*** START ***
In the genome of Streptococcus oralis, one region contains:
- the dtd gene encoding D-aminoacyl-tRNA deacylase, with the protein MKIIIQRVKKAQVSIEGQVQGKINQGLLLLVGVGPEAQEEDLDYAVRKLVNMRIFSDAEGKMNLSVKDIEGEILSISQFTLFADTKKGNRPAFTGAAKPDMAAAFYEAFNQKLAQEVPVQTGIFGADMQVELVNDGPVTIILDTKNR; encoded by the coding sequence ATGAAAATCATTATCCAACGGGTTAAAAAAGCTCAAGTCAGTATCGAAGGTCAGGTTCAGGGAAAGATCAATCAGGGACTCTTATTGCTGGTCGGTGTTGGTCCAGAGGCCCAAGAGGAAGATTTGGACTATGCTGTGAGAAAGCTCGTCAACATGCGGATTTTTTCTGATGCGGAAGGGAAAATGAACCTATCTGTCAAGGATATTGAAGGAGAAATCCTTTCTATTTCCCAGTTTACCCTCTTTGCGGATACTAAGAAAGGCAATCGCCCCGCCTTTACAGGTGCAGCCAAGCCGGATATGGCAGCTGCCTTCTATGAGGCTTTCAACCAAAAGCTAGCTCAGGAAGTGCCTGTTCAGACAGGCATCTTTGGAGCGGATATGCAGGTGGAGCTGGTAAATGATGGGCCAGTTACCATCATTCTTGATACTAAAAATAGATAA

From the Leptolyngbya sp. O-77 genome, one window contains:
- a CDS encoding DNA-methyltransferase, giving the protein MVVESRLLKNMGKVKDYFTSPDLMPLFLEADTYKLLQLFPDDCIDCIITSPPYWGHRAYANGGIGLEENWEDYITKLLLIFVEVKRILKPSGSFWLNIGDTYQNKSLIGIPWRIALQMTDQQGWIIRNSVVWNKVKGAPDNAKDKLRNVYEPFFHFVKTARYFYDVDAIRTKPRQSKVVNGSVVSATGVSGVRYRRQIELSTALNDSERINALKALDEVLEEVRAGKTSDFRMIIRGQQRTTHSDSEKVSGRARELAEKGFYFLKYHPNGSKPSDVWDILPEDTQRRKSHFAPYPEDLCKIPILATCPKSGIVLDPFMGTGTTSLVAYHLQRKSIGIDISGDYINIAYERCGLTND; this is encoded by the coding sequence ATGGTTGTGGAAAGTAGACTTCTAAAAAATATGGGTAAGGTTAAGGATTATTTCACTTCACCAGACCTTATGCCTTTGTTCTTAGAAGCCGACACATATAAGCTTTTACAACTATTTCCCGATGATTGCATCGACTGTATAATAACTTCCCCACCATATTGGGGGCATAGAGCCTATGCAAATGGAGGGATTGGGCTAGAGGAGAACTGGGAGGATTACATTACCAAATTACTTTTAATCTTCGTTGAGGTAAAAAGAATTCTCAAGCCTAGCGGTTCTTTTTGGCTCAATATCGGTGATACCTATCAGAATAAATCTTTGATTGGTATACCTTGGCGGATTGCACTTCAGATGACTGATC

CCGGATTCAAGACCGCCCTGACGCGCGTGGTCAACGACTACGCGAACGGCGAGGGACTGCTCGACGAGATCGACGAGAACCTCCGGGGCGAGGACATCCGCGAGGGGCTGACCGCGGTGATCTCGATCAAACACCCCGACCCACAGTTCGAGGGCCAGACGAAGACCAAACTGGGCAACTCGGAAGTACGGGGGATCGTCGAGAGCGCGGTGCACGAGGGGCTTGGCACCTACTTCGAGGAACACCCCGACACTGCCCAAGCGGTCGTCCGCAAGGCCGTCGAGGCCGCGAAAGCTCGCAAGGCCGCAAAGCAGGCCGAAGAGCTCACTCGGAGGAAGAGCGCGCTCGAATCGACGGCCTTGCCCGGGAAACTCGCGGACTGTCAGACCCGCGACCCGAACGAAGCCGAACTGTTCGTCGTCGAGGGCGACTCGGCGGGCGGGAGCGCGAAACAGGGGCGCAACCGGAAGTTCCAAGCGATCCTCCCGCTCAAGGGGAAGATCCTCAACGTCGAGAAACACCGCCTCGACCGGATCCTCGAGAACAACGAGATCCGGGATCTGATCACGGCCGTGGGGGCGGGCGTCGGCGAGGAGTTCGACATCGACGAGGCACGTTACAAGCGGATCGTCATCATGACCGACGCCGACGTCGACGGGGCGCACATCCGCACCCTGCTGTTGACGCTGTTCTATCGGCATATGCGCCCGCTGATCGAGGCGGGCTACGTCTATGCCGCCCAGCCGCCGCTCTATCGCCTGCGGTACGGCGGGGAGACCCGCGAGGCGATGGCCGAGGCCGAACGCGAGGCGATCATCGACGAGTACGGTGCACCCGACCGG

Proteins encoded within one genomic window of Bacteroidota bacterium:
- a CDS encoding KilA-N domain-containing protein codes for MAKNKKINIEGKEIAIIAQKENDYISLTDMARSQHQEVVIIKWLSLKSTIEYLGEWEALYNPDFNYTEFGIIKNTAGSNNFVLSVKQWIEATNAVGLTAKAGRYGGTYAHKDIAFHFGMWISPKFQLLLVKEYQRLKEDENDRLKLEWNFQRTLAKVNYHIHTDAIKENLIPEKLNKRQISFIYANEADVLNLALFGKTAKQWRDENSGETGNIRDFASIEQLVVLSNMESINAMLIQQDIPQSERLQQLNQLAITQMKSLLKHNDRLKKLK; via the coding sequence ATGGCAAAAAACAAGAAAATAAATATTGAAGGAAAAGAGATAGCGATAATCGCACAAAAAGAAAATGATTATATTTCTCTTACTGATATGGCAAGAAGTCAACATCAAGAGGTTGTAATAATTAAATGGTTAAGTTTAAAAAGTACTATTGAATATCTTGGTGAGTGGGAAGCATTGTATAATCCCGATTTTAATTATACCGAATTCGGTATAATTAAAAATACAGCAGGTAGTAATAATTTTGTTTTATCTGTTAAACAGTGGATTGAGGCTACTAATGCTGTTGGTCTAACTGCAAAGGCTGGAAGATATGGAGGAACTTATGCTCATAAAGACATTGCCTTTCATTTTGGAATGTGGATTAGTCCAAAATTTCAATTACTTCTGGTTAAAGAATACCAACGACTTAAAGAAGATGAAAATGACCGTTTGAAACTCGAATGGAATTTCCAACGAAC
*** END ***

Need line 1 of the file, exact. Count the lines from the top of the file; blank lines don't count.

In the genome of Streptococcus oralis, one region contains: